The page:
In spite of the measures adopted by President Barack Obama since December 17th of 2014 and his repeated calls on Congress to lift the blockade, the laws and regulations supporting it continue to be in force and are being applied rigorously by U.S. government agencies, especially by the Departments of the Treasury and Commerce, and in particular by OFAC. 

 

The principal laws of Congress and the administrative provisions that establish the blockade policy are:

 

  • Trading with the Enemy Act of 1917 (TWEA): Its Section 5 (b) delegated the possibility of applying economic sanctions on the Chief Executive in times of war or in any other time of national emergency and it prohibited trade with the enemy or allies of the enemy during wars.  In 1977, the International Emergency Powers Act restricted the powers of the President to impose new sanctions in times of national emergencies.  Nevertheless, TWEA continued to be applied to Cuba even when the White House had never declared a state of national emergency in regards to Cuba.  Since then, successive U.S. Presidents have extended the application of TWEA on Cuba.  Under this legislation, the oldest of its type, the US adopted the Cuban Assets Control Regulations (CACR) in 1963, by virtue of which US nationals or persons subject to US jurisdiction are prohibited from carrying out financial transactions with Cuba, Cuban assets were frozen, importing goods of Cuban origin to the US was prohibited, along with other restrictions. Cuba is the only country affected by this legislation.  President Obama renewed the sanctions against Cuba for one more year through TWEA on September 11th of 2015.

 

  • Foreign Assistance Act (1961): This authorizes the President of the United States to establish and maintain a total “embargo” on trade with Cuba and prohibits the authorization of any aid to the Cuban government. It establishes that US government funds destined for international aid and sent to international organizations may not be used for any programs related to Cuba.  It prohibits granting any aid foreseen under this act or any other benefit covered by any other law to Cuba until the President should determine that Cuba has carried out actions directed towards returning to US citizens and firms no less than 50 percent of the value or just compensation for the properties nationalized by the Cuban government after the triumph of the Revolution.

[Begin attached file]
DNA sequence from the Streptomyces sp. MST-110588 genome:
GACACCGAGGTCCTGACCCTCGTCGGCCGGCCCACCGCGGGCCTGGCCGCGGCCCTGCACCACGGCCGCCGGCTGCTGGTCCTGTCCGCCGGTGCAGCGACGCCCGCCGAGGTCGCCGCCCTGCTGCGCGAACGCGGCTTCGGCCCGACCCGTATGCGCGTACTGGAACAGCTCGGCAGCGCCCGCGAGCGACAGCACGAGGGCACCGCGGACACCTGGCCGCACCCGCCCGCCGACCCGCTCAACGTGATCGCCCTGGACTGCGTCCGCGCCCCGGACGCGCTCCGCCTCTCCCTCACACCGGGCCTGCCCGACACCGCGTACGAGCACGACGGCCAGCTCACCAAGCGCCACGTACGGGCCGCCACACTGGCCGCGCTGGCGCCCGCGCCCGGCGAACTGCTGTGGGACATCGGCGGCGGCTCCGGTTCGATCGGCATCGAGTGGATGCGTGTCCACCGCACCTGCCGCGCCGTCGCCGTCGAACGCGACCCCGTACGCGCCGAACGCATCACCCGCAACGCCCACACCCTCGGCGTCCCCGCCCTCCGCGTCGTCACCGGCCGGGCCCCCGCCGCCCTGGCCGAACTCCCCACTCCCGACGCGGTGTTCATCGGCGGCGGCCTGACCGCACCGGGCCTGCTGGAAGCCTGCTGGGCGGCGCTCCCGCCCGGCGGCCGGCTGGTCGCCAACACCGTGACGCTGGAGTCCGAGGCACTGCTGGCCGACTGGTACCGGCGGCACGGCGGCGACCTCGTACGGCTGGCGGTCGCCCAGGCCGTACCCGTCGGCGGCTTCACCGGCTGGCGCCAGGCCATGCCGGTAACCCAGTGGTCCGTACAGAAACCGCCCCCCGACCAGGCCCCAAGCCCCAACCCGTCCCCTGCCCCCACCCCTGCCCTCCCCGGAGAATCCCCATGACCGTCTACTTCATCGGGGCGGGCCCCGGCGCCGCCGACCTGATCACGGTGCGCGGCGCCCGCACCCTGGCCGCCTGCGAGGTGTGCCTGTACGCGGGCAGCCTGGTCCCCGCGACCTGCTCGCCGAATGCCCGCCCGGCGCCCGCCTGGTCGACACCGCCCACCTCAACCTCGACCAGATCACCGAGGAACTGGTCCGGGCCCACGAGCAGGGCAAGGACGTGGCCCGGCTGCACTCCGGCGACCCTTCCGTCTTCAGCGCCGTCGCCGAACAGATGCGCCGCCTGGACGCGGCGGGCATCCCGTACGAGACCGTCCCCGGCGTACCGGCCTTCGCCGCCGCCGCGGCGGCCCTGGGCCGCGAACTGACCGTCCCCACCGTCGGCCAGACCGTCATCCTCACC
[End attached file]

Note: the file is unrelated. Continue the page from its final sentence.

• Presidential Proclamation 3447: Issued on February 3, 1962 by President John F. Kennedy, it decreed the total “embargo” of trade between the US and Cuba in compliance with Section 620 (a) of the Foreign Aid Act.

 

  • Control of Cuban Assets Regulations of the Department of the Treasury (1963): Stipulated the freezing of Cuban assets in the US, the prohibition on all financial and commercial transactions unless they should be approved by a permit, prohibition of Cuban exports to the US, prohibition on any natural or juridical person in the US or third countries from carrying out transactions in US dollars with Cuba, etc.